They did this so that women would no longer been seen as property, livestock, breeding machines, sex objects, punching bags, or infantile morons. They did this not just for themselves, but also for their daughters, and their daughters, and their daughters for generations to come. They did this for women they would never meet – women who lived across countries, across vast oceans, across the entire globe, and even across time.

They did this so that women like me – a white Western woman – could attend school and university; to learn to read, write, and think critically; to gain a degree; to get a job and be paid an equal salary to a man in the same position; and to sit here with my own computer and type all of this.

Feminism is a movement for freedom, equality, choice, love, compassion, respect, solidarity, and education. We may argue, we may disagree, we may struggle to understand the choices and perspectives of others sometimes, but these core beliefs of the movement have never changed, and they never will.

That is why I am a Feminist.

If you feel that you have so far lived your life unaffected by even the mildest form of sexism – anything from feeling uncomfortable when a man catcalls you in the street, to feeling scared walking home alone at night in a secluded area – and are treated with love and respect by every man in your life, then to you I say: I’m glad for you. If you don’t think you need feminism, then that is a victory for the movement. You have fulfilled all those dreams that every suffragette being force-fed in prison and every ‘witch’ burnt at the stake dreamed you would one day.

But perhaps take a second to consider the life of the Pakistani woman who was beaten to death by her own family for marrying a man of her choosing. Or the life of the Indian woman who was raped, beaten, and murdered on a bus by a gang of men. Or the life of the little girl in Niger who was sold to a man more than twice her own age and forced to carry a baby that may kill her to deliver. Do they still need feminism?

And perhaps take a second to consider this too: Even in our liberal, Western world, why do women still only fill 24% of senior management jobs? Why are more women than men domestically abused or even killed every week at the hands of their male partner or ex-partner? Why is there still a pay gap (in the UK specifically) of 15% for women doing the same jobs and working the same hours as men?

And what about on a cultural level? Have you ever noticed how comedy panel shows usually only have one female panellist compared to 4-5 male ones? That almost every dieting product on the market is solely aimed at women? How a lot of newspapers and advertising campaigns will use a sexualised or pornographic image of a woman to sell news or products that have nothing to do with sex?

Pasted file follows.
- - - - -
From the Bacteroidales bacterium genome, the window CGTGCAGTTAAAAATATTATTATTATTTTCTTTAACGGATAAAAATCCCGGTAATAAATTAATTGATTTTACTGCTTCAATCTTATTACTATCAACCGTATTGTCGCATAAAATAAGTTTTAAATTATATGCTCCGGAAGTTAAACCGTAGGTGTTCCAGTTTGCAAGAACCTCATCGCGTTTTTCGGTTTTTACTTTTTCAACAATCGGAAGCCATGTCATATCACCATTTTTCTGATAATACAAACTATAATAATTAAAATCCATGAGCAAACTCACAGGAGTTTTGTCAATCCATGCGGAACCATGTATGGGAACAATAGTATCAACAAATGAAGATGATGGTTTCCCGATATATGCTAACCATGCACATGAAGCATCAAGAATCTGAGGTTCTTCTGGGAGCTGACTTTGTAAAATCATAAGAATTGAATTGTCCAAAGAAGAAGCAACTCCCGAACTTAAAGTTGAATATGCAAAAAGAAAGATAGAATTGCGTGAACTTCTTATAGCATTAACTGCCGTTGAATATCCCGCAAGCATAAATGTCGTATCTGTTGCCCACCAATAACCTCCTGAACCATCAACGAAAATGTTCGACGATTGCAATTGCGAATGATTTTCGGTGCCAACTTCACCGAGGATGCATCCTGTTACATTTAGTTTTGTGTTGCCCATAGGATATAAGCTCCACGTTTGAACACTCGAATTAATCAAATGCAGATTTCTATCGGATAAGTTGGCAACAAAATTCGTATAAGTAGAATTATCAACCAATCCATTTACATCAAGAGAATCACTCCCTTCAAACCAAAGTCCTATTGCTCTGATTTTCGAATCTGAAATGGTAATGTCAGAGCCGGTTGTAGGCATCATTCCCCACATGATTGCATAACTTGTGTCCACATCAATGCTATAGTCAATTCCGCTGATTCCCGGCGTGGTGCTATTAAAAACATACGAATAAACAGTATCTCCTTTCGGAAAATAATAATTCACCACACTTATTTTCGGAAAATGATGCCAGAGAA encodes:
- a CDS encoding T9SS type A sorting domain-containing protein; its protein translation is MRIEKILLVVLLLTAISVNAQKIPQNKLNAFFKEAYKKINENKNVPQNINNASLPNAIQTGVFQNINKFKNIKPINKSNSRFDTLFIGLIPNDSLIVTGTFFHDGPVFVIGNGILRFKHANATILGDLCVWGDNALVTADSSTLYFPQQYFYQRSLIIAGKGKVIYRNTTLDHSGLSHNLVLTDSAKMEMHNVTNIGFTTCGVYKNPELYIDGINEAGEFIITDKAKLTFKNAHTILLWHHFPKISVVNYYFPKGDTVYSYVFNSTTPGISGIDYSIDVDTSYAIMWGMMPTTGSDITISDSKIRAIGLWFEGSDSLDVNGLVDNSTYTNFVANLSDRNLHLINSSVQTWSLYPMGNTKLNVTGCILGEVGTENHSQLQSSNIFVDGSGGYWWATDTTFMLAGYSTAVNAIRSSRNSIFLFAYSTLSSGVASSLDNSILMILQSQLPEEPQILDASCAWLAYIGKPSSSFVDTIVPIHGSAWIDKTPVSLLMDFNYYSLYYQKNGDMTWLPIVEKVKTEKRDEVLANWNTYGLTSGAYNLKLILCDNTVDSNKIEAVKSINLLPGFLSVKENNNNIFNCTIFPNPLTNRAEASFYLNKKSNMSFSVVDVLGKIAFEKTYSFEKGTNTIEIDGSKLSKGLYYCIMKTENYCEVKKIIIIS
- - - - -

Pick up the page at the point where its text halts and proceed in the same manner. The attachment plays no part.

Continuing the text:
Or perhaps on a personal level: Do you choose to wear certain clothes because you want to or because you feel ‘unfeminine’ if you don’t? Do you choose to cover yourself up because you want to or because you feel ashamed or intimidated by a man looking at your body? Do you shave your legs and underarm hair because you want to or because you will look ‘ugly’ if you don’t? Did you parents dress you in pink as a baby because they liked the colour or because you were born a girl? Do you want to have children because you want to or because you are a woman?

When you look at yourself in the mirror in the morning, do you see yourself through your own eyes, or through the eyes of the men that will look at you when you walk out the door?

The fact is, like it or not, you still live a world where gender matters. Where gender controls not just the entire course of your life – but the lives of women all over the world. Every second, a child will be born female in a country where she will persecuted for this random biological occurrence for the rest of her life. So before you hold up your anti-Feminist placard proudly and smile at your own sense of empowerment, think not what Feminism can do for you, but what it can do for that one girl. She needs someone to stand up for her. That someone could be you.

[ x ]

Read this. Read all of this. Then read it again.

(via screeching-measel)

tomhiddlesismyspiritanimal:

anyankaleigh:

baddiebey:

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this is like my fave joke

okay that shit was good.

(via screeching-measel)